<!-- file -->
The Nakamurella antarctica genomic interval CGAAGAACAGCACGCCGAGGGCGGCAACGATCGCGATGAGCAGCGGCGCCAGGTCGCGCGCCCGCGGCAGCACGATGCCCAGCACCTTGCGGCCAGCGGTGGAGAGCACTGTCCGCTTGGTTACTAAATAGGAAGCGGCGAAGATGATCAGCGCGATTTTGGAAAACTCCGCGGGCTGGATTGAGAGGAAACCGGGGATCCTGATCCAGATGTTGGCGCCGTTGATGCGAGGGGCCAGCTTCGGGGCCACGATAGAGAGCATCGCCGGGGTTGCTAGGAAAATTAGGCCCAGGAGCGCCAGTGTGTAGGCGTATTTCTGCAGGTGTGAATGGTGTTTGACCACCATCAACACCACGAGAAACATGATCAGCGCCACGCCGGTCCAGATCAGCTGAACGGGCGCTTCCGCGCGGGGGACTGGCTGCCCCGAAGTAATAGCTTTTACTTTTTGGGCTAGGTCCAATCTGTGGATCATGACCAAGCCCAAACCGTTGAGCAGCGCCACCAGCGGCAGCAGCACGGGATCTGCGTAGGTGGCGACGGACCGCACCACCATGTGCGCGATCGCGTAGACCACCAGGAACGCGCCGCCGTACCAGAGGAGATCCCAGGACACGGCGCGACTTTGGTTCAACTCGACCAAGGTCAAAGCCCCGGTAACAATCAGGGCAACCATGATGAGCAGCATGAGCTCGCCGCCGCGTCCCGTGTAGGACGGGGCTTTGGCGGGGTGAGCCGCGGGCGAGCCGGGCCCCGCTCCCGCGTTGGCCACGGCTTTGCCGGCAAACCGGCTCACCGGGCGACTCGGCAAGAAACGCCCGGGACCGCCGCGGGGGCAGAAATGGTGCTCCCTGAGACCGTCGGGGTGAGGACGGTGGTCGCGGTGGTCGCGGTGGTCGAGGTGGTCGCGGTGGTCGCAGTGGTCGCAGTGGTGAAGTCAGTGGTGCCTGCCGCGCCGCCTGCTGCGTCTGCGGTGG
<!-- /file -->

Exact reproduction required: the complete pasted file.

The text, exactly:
The Nakamurella antarctica genomic interval CGAAGAACAGCACGCCGAGGGCGGCAACGATCGCGATGAGCAGCGGCGCCAGGTCGCGCGCCCGCGGCAGCACGATGCCCAGCACCTTGCGGCCAGCGGTGGAGAGCACTGTCCGCTTGGTTACTAAATAGGAAGCGGCGAAGATGATCAGCGCGATTTTGGAAAACTCCGCGGGCTGGATTGAGAGGAAACCGGGGATCCTGATCCAGATGTTGGCGCCGTTGATGCGAGGGGCCAGCTTCGGGGCCACGATAGAGAGCATCGCCGGGGTTGCTAGGAAAATTAGGCCCAGGAGCGCCAGTGTGTAGGCGTATTTCTGCAGGTGTGAATGGTGTTTGACCACCATCAACACCACGAGAAACATGATCAGCGCCACGCCGGTCCAGATCAGCTGAACGGGCGCTTCCGCGCGGGGGACTGGCTGCCCCGAAGTAATAGCTTTTACTTTTTGGGCTAGGTCCAATCTGTGGATCATGACCAAGCCCAAACCGTTGAGCAGCGCCACCAGCGGCAGCAGCACGGGATCTGCGTAGGTGGCGACGGACCGCACCACCATGTGCGCGATCGCGTAGACCACCAGGAACGCGCCGCCGTACCAGAGGAGATCCCAGGACACGGCGCGACTTTGGTTCAACTCGACCAAGGTCAAAGCCCCGGTAACAATCAGGGCAACCATGATGAGCAGCATGAGCTCGCCGCCGCGTCCCGTGTAGGACGGGGCTTTGGCGGGGTGAGCCGCGGGCGAGCCGGGCCCCGCTCCCGCGTTGGCCACGGCTTTGCCGGCAAACCGGCTCACCGGGCGACTCGGCAAGAAACGCCCGGGACCGCCGCGGGGGCAGAAATGGTGCTCCCTGAGACCGTCGGGGTGAGGACGGTGGTCGCGGTGGTCGCGGTGGTCGAGGTGGTCGCGGTGGTCGCAGTGGTCGCAGTGGTGAAGTCAGTGGTGCCTGCCGCGCCGCCTGCTGCGTCTGCGGTGG